Politics & Policy

Ko by Michael

Child prostitution has become all but a yellow-pages item.

The reaction, in private quarters here, was different from the reaction to the bizarre exoneration of O. J. Simpson in 1995. In the matter of O. J., the jury hardly paused before entering a verdict of Not Guilty. This time around, it was seven days of deliberation, though of course the final results did not suggest any schismatic bodies holding out for a guilty verdict.

And–truly important–the race question wasn’t a factor. Incredibly, there was not, seated, a single black juror. Those who followed the trial by hearing the occasional radio bleats while driving were surprised that racial prejudice wasn’t brought up more insistently by Jackson supporters. One can only imagine the hue and cry on this subject if Jackson had been found guilty. The defense of O. J. was based blatantly on alleged racial discrimination. A useful concise view of it is that if O. J. had been white, he almost certainly would have been convicted.

Now a big difficulty with Michael Jackson has to do with what the jurors were being asked to convict him for doing. One of his first hit songs at the superstar level, 25 years ago, was called, “Don’t Stop Till You Get Enough.” Nice young men and nice young girls would not use such language except in smokers. Certainly they would not bid for market approval in a song so labeled. Jackson not only did so, he was awarded a Grammy for it. Such data persuaded the jury that Jackson had to be thought of as a man from another culture, whose life was of another culture.

As to this, there was evidence writ large on the public screen. Jackson has lived as extravagantly as any sheik. His palace is a great extravaganza fashioned after children’s dreams. He managed to marry twice, but those who saw him discuss home life with Lisa Marie Presley quickly and accurately predicted that that wedding had been one more act in a serial drama. The marriage lasted 18 months, slightly longer than the subsequent marriage, which resulted in two children and divorce. A television interviewer scratched around the subject of conjugal life, but was easily disposed of by Michael and Lisa Marie, whose onstage affection was so ardent, there were those who wondered whether their managers had instructed them to give viewers a little public copulation.

But the Jackson jury was not asked to inquire deeply into what kind of life is expected of a 46-year-old superstar who at age 21 enjoined his listeners, “Don’t Stop Till You Get Enough.” Some people, we know, tend to behave differently from other people. The point the poor prosecutor was trying to make was that this is indeed so, but unorthodox behavior can became aberrant behavior and, in the case of Michael Jackson, did so when he invited young boys into his bed, which is where aberrant behavior usually happens.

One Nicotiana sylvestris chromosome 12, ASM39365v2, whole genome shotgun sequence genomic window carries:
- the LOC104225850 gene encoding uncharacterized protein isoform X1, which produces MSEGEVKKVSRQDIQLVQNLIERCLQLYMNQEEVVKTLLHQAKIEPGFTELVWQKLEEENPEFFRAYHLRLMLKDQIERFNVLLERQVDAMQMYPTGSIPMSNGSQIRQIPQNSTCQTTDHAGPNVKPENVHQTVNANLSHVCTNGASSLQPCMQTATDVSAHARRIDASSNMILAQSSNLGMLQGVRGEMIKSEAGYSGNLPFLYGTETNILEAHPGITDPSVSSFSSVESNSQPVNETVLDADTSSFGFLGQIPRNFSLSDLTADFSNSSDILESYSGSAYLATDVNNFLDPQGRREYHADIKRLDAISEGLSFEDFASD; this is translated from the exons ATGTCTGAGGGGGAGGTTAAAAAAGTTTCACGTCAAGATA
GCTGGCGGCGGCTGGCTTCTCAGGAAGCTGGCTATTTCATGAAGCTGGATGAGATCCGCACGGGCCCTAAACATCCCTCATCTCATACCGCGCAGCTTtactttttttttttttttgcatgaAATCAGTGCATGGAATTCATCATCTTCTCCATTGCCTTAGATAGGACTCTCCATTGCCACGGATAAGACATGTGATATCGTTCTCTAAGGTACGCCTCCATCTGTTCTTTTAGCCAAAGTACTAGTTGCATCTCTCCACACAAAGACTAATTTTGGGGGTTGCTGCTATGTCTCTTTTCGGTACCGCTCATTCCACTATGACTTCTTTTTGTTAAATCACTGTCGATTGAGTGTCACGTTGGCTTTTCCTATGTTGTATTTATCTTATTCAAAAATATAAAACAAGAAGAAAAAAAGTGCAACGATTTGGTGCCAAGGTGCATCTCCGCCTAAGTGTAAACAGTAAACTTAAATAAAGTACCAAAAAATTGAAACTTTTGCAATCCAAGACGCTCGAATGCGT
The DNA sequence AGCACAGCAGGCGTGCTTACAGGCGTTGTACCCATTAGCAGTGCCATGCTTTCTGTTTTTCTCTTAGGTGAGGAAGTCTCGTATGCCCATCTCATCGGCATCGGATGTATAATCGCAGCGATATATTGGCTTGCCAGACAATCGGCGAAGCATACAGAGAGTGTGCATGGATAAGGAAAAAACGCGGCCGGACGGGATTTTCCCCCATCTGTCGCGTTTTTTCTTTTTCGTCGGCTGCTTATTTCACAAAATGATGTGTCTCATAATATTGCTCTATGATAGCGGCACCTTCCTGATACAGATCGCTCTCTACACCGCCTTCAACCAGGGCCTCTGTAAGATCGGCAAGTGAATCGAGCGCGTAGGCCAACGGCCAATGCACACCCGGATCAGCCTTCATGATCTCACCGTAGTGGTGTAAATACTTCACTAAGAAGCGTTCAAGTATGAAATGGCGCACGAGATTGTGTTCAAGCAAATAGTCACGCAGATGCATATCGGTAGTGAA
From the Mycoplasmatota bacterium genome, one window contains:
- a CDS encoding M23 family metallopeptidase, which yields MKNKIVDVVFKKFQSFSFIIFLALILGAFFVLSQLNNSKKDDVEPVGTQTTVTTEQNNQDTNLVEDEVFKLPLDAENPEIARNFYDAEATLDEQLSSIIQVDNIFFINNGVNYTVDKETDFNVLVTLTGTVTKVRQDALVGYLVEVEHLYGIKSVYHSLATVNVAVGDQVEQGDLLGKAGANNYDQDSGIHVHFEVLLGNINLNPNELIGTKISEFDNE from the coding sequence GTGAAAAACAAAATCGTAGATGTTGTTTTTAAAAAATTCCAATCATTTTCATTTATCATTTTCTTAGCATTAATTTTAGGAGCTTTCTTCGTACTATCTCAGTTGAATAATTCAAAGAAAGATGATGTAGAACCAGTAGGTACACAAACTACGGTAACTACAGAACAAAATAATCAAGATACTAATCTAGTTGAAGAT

The Jackson team brought in a few boys and their families who insisted that overnight in Michael’s bed was like overnight in a laundromat. This proposition suffered from Michael’s experience of 1993. What happened then was that an outraged mother filed a suit alleging felonious pedophilia. But before any jurors were canvassed on that charge, the case disappeared from the dockets. There had been a settlement. Different figures were cited. Most recently, in the New York Times, it was reported that Jackson Inc. paid $20 million to the plaintiff, who agreed never to mention the case again under any circumstances; so that when the prosecutor in this trial tried to get the mother or her son to talk about past life in close quarters with Michael, there was a stone wall there.

But although that story counted against the credibility of Michael, the prosecution was affected by a complementary aspect of life in that culture. Growing up as a plaything of Michael at Neverland suddenly opened up the possibility of $20 million. The jurors could certainly understand that the moment had to come when Michael’s team said no–no more payoffs. But though such thinking argued for the integrity of Michael, it also provoked legitimate curiosity on why the suits were brought in the first place.

And–finally–the kind of horror aroused within cultural orthodoxy by tales of dirty old men taking the innocence of little boys didn’t seem to have the iron hold on the jury that would have been expected even a few years ago. There is at least one organization that pleads publicly for permitting man-boy love. What is indisputably happening is that child prostitution has become all but a yellow-pages item. And these jurors, while by no means identifying themselves with this particular new age, were apparently never stirred to the point of feeling any responsibility to do their bit to discourage it when they came across it.


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